The mitochondrial genome encodes abundant small noncoding RNAs

Department of Physiology and Cell Biology, University of Nevada School of Medicine, Reno, NV 89557, USA.
Cell Research (Impact Factor: 12.41). 03/2013; 23(6). DOI: 10.1038/cr.2013.37
Source: PubMed


Small noncoding RNAs identified thus far are all encoded by the nuclear genome. Here, we report that the murine and human mitochondrial genomes encode thousands of small noncoding RNAs, which are predominantly derived from the sense transcripts of the mitochondrial genes (host genes), and we termed these small RNAs mitochondrial genome-encoded small RNAs (mitosRNAs). DICER inactivation affected, but did not completely abolish mitosRNA production. MitosRNAs appear to be products of currently unidentified mitochondrial ribonucleases. Overexpression of mitosRNAs enhanced expression levels of their host genes in vitro, and dysregulated mitosRNA expression was generally associated with aberrant mitochondrial gene expression in vivo. Our data demonstrate that in addition to 37 known mitochondrial genes, the mammalian mitochondrial genome also encodes abundant mitosRNAs, which may play an important regulatory role in the control of mitochondrial gene expression in the cell.Cell Research advance online publication 12 March 2013; doi:10.1038/cr.2013.37.

Download full-text


Available from: Loredana Moro, Aug 23, 2015
  • Source
    • "The studies suggested the presence of unique class of small RNAs in the human mitochondria (Mercer et al., 2011; Ro et al., 2013). Apart from this, a subset of the nuclear encoded microRNAs have been shown to localize to the mitochondria (Das et al., 2012). "
    [Show abstract] [Hide abstract]
    ABSTRACT: Epigenetic modifications of the nuclear genome have been well studied and it is established that these modifications play a key role in nuclear gene expression. However, the status of mitochondrial epigenetic modifications has not been delved in detail. The recent technological advancements in the genome analyzing tools and techniques, have helped in investigating mitochondrial epigenetic modifications with greater resolution and studies have indicated a regulatory role of the mitochondrial epigenome. Association of mitochondrial DNA methylation with various disease conditions, drug treatment, aging, exposure to environmental pollutants etc. has lent credence to this belief. Herein, we have reviewed studies on mitochondrial epigenetic modifications with a focus to comprehend its regulatory role in gene expression and disease association.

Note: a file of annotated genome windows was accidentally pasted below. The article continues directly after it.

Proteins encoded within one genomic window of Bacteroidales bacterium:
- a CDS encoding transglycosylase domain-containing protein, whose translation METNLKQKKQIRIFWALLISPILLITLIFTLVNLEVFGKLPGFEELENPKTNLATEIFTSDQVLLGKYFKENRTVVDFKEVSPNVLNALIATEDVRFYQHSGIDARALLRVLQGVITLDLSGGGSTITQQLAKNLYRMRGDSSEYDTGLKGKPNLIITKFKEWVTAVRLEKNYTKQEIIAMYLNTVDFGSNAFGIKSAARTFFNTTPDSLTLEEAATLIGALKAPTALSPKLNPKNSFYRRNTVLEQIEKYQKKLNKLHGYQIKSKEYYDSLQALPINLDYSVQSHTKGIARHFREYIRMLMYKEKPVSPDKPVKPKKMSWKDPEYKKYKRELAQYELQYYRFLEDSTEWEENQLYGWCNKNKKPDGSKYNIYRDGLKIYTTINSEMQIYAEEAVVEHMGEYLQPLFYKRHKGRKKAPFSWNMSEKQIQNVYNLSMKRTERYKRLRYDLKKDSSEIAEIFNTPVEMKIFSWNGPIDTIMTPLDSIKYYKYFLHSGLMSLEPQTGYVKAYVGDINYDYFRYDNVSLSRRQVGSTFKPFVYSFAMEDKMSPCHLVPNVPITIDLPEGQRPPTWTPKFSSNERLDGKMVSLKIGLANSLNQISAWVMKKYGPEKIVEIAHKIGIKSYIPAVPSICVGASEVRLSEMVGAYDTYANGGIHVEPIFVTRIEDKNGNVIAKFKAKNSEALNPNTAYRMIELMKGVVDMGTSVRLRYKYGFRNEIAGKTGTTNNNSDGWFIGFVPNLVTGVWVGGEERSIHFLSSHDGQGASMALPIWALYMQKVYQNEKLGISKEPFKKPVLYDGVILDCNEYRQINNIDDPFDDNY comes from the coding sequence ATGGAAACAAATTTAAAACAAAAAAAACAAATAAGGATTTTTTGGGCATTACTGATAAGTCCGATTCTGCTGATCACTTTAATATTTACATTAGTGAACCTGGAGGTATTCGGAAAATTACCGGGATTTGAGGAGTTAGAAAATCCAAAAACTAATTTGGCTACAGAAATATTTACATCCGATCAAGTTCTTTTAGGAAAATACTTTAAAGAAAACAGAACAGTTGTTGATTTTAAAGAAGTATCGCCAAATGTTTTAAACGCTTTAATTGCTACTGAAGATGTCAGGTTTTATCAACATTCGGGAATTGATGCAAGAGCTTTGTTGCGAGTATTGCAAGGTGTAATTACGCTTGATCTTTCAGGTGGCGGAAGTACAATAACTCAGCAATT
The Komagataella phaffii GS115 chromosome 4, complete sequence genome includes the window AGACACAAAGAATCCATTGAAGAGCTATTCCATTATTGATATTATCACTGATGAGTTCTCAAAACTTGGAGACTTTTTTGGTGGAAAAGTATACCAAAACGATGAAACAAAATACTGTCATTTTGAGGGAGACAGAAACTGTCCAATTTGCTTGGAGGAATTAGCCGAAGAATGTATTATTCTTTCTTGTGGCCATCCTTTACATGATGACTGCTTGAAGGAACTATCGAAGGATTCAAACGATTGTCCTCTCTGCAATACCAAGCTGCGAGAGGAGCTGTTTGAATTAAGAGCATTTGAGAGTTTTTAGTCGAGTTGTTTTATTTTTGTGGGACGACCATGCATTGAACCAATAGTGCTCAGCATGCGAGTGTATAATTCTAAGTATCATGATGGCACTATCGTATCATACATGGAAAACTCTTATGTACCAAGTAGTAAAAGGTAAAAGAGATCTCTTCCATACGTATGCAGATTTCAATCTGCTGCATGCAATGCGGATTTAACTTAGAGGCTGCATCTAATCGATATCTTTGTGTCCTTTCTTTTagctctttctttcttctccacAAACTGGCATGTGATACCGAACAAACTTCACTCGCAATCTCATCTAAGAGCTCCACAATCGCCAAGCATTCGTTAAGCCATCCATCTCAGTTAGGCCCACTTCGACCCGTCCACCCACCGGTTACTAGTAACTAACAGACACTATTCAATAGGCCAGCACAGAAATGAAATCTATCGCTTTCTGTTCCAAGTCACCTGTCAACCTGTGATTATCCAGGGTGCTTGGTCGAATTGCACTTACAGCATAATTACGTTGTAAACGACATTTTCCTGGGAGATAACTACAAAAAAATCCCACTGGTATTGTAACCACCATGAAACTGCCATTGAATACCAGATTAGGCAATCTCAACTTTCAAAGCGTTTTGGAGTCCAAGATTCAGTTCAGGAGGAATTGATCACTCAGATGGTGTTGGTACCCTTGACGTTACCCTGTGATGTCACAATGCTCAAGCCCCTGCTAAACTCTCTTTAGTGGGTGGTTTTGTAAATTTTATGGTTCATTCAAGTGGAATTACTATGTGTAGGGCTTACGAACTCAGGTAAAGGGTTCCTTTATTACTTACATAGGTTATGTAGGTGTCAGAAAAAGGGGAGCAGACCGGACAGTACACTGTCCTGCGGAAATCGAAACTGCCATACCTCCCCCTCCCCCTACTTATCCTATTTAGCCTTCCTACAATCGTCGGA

Full-text · Article · Oct 2015 · Mitochondrion
  • Source
    • "AGO2 was also hypothesized to function as a molecular conveyor for mitochondrial trafficking of miRNAs [59]. In a further work, Ro et al. [76] showed that both the production of mitochondrial small ncRNAs and the expression of mitochondrial genes were strongly affected in Dicer-null mutant mouse cells but they detected neither Dicer nor AGO2 in highly purified mitochondria from human HEK293T cells. As mentioned above, upon analysis of both intact mitochondria and mitoplasts from human HEK293 cells, Sripada et al. [69] in turn proposed that miRNAs, AGO2 and other RNA interference components would actually assemble into RISC complexes associated with target mRNAs bound to the outer membrane at the mitochondrial surface, building a site-specific platform for the regulation of mRNA turnover and translation (Fig. 2). "